Even as some of us brace for the cephalopod uprising, octopuses have became the favorite animals of robotic engineers.
And an adorable palm-sized octopus-robot, made by a group of Harvard researchers, might be the closest robots have ever gotten to the real eight-armed creature of the sea. It’s completely squishy, powered by fluids, and can move on its own. The blueprint of the slippery bot was published Wednesday (24 Aug.) in Nature.
The latest addition to a growing robot menagerie, the Octobot was created by pouring liquid silicone into an octopus-shaped mold and 3D-printing the legs. The tiny robot doesn’t require any hard parts, such as batteries or circuits, and its tentacles are powered by gas.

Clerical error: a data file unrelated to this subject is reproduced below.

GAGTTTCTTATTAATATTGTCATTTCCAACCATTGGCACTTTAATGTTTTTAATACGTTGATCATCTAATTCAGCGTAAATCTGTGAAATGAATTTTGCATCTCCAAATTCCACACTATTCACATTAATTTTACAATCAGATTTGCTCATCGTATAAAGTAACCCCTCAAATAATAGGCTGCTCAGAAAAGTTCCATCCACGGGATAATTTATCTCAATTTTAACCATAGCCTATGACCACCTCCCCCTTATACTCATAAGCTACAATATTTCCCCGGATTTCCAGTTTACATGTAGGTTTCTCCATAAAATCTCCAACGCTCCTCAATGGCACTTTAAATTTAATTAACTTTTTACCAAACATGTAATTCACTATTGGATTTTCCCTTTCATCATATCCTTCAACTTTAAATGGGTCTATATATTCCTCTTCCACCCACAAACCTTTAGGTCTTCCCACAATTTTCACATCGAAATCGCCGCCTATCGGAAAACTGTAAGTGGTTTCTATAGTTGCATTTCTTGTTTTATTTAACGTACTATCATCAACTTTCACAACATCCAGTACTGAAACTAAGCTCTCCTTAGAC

The researchers planted a soft controller in the Octobot’s body that shunts liquid hydrogen peroxide through platinum reaction chambers, turning the fluid fuel to oxygen gas and water vapor. The gas pumps up the legs though tiny channels running from the body, making the gummy tentacles twitch—a big step in soft robotics.
To avoid all that gas accumulating and causing an ugly bursting, the Octopod solves the gassy problem just like us fleshy humans: by farting. The team fitted the robot with small orifices, so the gas inflating the arms can escape.